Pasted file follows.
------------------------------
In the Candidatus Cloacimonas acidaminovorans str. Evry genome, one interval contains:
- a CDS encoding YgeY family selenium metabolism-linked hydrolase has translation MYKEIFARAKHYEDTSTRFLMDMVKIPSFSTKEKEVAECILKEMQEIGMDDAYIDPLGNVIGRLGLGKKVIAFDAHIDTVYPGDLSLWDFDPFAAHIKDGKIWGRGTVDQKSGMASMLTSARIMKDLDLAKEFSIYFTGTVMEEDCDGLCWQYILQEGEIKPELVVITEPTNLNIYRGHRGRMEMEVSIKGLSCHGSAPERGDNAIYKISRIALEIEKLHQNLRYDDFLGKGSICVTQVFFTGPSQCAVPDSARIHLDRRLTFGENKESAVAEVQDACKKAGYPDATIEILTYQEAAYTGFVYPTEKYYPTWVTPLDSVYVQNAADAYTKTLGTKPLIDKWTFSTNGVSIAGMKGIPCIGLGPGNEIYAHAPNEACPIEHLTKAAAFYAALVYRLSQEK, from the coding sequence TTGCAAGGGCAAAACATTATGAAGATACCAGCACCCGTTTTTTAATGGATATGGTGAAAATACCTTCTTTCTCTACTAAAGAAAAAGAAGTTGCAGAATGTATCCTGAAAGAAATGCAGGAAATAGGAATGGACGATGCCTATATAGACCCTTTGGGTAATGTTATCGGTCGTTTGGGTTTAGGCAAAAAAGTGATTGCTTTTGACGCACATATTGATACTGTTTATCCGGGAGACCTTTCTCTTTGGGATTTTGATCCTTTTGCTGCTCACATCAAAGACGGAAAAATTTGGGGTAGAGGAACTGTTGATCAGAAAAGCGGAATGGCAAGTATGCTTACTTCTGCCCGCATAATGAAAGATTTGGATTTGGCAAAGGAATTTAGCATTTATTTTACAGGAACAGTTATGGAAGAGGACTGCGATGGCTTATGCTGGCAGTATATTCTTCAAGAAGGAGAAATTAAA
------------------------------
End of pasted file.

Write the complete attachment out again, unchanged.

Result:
In the Candidatus Cloacimonas acidaminovorans str. Evry genome, one interval contains:
- a CDS encoding YgeY family selenium metabolism-linked hydrolase has translation MYKEIFARAKHYEDTSTRFLMDMVKIPSFSTKEKEVAECILKEMQEIGMDDAYIDPLGNVIGRLGLGKKVIAFDAHIDTVYPGDLSLWDFDPFAAHIKDGKIWGRGTVDQKSGMASMLTSARIMKDLDLAKEFSIYFTGTVMEEDCDGLCWQYILQEGEIKPELVVITEPTNLNIYRGHRGRMEMEVSIKGLSCHGSAPERGDNAIYKISRIALEIEKLHQNLRYDDFLGKGSICVTQVFFTGPSQCAVPDSARIHLDRRLTFGENKESAVAEVQDACKKAGYPDATIEILTYQEAAYTGFVYPTEKYYPTWVTPLDSVYVQNAADAYTKTLGTKPLIDKWTFSTNGVSIAGMKGIPCIGLGPGNEIYAHAPNEACPIEHLTKAAAFYAALVYRLSQEK, from the coding sequence TTGCAAGGGCAAAACATTATGAAGATACCAGCACCCGTTTTTTAATGGATATGGTGAAAATACCTTCTTTCTCTACTAAAGAAAAAGAAGTTGCAGAATGTATCCTGAAAGAAATGCAGGAAATAGGAATGGACGATGCCTATATAGACCCTTTGGGTAATGTTATCGGTCGTTTGGGTTTAGGCAAAAAAGTGATTGCTTTTGACGCACATATTGATACTGTTTATCCGGGAGACCTTTCTCTTTGGGATTTTGATCCTTTTGCTGCTCACATCAAAGACGGAAAAATTTGGGGTAGAGGAACTGTTGATCAGAAAAGCGGAATGGCAAGTATGCTTACTTCTGCCCGCATAATGAAAGATTTGGATTTGGCAAAGGAATTTAGCATTTATTTTACAGGAACAGTTATGGAAGAGGACTGCGATGGCTTATGCTGGCAGTATATTCTTCAAGAAGGAGAAATTAAA